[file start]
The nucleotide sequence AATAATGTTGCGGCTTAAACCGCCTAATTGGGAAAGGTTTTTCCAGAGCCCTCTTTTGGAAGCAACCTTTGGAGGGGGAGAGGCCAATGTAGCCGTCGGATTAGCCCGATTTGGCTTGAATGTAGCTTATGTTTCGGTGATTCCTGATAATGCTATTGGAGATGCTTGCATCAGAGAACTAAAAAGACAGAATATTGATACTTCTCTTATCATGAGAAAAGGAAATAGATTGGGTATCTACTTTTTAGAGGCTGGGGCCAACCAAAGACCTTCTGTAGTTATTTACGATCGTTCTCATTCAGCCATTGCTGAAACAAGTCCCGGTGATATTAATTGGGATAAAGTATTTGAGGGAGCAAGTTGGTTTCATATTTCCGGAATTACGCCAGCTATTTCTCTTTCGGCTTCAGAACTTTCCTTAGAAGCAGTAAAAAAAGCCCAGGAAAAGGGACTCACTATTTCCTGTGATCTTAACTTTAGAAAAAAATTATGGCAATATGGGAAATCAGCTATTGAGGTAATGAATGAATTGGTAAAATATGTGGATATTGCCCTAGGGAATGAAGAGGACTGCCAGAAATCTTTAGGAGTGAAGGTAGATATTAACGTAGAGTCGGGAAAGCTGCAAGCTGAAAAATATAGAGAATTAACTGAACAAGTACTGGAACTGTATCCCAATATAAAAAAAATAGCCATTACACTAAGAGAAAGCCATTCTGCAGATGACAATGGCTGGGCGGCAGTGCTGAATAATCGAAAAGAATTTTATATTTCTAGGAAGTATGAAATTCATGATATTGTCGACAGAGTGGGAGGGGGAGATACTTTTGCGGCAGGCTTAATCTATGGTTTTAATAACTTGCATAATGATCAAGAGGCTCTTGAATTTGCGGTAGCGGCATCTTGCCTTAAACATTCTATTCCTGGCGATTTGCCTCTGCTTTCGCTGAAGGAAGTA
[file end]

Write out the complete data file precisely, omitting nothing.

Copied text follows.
The nucleotide sequence AATAATGTTGCGGCTTAAACCGCCTAATTGGGAAAGGTTTTTCCAGAGCCCTCTTTTGGAAGCAACCTTTGGAGGGGGAGAGGCCAATGTAGCCGTCGGATTAGCCCGATTTGGCTTGAATGTAGCTTATGTTTCGGTGATTCCTGATAATGCTATTGGAGATGCTTGCATCAGAGAACTAAAAAGACAGAATATTGATACTTCTCTTATCATGAGAAAAGGAAATAGATTGGGTATCTACTTTTTAGAGGCTGGGGCCAACCAAAGACCTTCTGTAGTTATTTACGATCGTTCTCATTCAGCCATTGCTGAAACAAGTCCCGGTGATATTAATTGGGATAAAGTATTTGAGGGAGCAAGTTGGTTTCATATTTCCGGAATTACGCCAGCTATTTCTCTTTCGGCTTCAGAACTTTCCTTAGAAGCAGTAAAAAAAGCCCAGGAAAAGGGACTCACTATTTCCTGTGATCTTAACTTTAGAAAAAAATTATGGCAATATGGGAAATCAGCTATTGAGGTAATGAATGAATTGGTAAAATATGTGGATATTGCCCTAGGGAATGAAGAGGACTGCCAGAAATCTTTAGGAGTGAAGGTAGATATTAACGTAGAGTCGGGAAAGCTGCAAGCTGAAAAATATAGAGAATTAACTGAACAAGTACTGGAACTGTATCCCAATATAAAAAAAATAGCCATTACACTAAGAGAAAGCCATTCTGCAGATGACAATGGCTGGGCGGCAGTGCTGAATAATCGAAAAGAATTTTATATTTCTAGGAAGTATGAAATTCATGATATTGTCGACAGAGTGGGAGGGGGAGATACTTTTGCGGCAGGCTTAATCTATGGTTTTAATAACTTGCATAATGATCAAGAGGCTCTTGAATTTGCGGTAGCGGCATCTTGCCTTAAACATTCTATTCCTGGCGATTTGCCTCTGCTTTCGCTGAAGGAAGTA